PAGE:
2 Comments

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1

chyn92
comment|40335|267940

It's an interesting situation and one that I have often found myself contemplating since starting to teach here. I believe what you get out of the teaching experience all boils down to the reasons you decided to come here in the first place. From observing and talking to other foreign teachers it seems there are three different groups of foreigners who come here to teach. The first is the GAP year traveller. They come not only for the adventure but also to earn some money and a point on their university application or CV. I have a certain amount of respect for this group as it shows they are different form the traditional young western "traveller" who spends their money on full moon parties in Thailand and returns claiming to be internationally minded. The second consists of those who were bored of their lives and had heard tales of opportunity in China. Teach children their ABC's for 15 hours a week and in return you will get an apartment, a decent salary and the chance to sleep with as many Chinese girls as you can. This group makes me glad that the recent visa laws have resulted in many of them being sent home. The third group is made up of those who actually came here to teach and learn. Those who get to class early to prepare their lessons and stay late into the night helping students with their homework or even family issues. No, it may not make you rich but it will teach you more about your own language and culture than you could ever learn in your own country. As a teacher you have a duty to your students and when you fulfill this duty you get a sense of pride and accomplishment that out ways any prospect of money or leisure time. I think those coming here to teach English, along with those already here, need to have a serious think about whether they put themselves first or their students first. If it's the former then I suggest they consider a different job and if the latter then they are here for the right reasons.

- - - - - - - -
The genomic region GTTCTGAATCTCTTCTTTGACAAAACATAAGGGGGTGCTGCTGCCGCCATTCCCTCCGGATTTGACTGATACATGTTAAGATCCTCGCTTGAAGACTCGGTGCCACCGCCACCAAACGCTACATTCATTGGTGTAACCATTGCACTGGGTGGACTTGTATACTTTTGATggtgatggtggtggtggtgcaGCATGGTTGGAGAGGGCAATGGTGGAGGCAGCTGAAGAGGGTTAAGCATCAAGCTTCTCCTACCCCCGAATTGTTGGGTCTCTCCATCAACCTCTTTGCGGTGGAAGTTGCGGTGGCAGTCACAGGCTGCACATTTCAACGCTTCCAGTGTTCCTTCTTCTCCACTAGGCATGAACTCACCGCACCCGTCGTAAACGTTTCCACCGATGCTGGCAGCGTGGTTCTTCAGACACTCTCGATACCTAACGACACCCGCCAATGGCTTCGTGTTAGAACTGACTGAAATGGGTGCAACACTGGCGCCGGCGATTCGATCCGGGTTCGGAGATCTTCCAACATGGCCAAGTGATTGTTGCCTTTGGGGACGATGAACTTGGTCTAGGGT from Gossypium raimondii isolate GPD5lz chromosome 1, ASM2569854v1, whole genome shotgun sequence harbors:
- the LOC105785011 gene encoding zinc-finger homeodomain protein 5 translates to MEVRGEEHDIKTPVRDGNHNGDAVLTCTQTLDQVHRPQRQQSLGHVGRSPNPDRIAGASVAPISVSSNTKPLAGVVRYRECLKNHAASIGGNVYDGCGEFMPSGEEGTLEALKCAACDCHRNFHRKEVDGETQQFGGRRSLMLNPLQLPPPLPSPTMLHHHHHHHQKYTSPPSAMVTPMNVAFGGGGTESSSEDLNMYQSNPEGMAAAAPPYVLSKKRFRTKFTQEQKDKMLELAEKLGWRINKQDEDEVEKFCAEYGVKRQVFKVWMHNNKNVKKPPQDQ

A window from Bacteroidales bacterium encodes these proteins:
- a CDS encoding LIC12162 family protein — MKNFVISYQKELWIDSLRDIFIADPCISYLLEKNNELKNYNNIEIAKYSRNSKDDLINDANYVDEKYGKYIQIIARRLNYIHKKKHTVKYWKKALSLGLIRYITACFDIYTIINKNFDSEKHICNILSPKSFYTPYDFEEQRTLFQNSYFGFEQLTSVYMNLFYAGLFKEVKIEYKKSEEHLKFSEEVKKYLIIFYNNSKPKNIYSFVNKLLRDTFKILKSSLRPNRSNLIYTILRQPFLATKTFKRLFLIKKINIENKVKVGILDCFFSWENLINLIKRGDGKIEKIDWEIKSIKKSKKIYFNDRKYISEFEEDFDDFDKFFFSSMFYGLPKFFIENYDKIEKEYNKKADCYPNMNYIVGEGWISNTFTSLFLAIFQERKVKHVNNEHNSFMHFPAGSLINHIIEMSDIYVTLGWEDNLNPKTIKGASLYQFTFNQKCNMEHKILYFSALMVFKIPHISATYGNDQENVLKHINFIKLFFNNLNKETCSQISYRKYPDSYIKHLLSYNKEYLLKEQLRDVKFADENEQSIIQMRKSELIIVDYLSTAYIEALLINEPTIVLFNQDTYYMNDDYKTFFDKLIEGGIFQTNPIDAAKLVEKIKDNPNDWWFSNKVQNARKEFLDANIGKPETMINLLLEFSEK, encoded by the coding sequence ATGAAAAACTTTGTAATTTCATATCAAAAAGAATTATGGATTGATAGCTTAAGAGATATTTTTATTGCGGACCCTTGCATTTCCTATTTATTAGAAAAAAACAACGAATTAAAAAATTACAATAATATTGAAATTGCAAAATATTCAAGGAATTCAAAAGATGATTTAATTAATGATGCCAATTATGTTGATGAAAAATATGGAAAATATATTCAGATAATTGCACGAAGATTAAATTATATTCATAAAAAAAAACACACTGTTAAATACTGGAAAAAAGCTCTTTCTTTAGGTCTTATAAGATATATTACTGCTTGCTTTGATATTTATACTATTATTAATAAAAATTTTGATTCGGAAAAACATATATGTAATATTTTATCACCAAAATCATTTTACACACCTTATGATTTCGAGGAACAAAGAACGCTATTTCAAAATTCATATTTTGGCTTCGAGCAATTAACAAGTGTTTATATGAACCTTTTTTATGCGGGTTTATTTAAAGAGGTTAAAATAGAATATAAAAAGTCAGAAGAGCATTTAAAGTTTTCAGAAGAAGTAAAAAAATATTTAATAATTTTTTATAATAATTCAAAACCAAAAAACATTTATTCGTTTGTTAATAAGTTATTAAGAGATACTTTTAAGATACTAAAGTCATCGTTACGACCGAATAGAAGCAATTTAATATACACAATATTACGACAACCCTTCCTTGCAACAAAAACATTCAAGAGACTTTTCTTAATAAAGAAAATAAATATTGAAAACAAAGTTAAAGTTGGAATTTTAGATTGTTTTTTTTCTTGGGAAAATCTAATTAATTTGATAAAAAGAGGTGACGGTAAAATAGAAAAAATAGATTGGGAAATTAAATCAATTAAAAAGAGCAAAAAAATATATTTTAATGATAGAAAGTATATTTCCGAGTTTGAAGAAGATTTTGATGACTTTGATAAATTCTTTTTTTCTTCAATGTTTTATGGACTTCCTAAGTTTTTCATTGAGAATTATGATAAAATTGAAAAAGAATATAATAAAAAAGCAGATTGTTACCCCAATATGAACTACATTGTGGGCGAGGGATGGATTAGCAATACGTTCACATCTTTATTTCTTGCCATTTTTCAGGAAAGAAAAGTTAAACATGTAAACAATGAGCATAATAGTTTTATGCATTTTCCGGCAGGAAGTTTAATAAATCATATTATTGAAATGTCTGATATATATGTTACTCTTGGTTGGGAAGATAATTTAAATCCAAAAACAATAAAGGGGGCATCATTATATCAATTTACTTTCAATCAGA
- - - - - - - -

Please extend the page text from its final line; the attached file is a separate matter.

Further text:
Sep 29, 2013 15:20 Report Abuse

2

Guest423524
comment|37476|47058

I think ESL is ok if you're right out of college, but after 25 you should get out ASAP. I came right out of college to a 2nd tier city and yeah had a blast. But...the next year I moved to shanghai and got a rude awakening trying to impress european girls with the same tricks, and I realized "Oh shit, i'm fucking poor and there is no reason to think I ever won't be, so why WOULD this beautiful woman be interested in me? She's white too.". ESL teaching basically gives you the same life prospects as a cashier, but it promotes this kind of delusional fantasy where you have your own (usually crummy) apartment, a job (where you aren't respected) and (dull, at best blandly-pretty chinese) girls. As soon as I realized this, I quit teaching and went into (shitty commission only) sales. It took about 18 months of scraping by but then finally I used my finance degree to get a real job at an international consulting company, which i've had for about a year. Sales sucked, I hated it, but i had some self respect, and then by 26 I had a real career. And you know what? It is fucking awesome not being poor. Making $60k USD in Shanghai with a solid future career path makes you the same thing to the hot euro girls as teachers are to the lower-class chinese, except it actually means something because it's not just happening by default because you're white. ESL is fun at first, but you aren't responsible for anything so it shows after a while. There's no way you can move forward with it, so what are you working towards? Just to survive? You don't have THAT long after college to start a career if you want it to go anywhere. You basically need to be in the door by 25, lower management by 30 and so on. The price of wasting your 20s living carefree doing ESL is that it's going to be MUCH harder to get into a real career later. You'll be competing for entry level jobs with people 10 years younger and with a LOT more energy. Your 20s are the time when you are physically capable of handling 75+ hour workweeks...so make the most of them, then at 40 you can be living fat and enjoying all the 5-star hotels, nice cars and fun experiences that will never be in the price range of an ESL teacher.

May 23, 2013 10:34 Report Abuse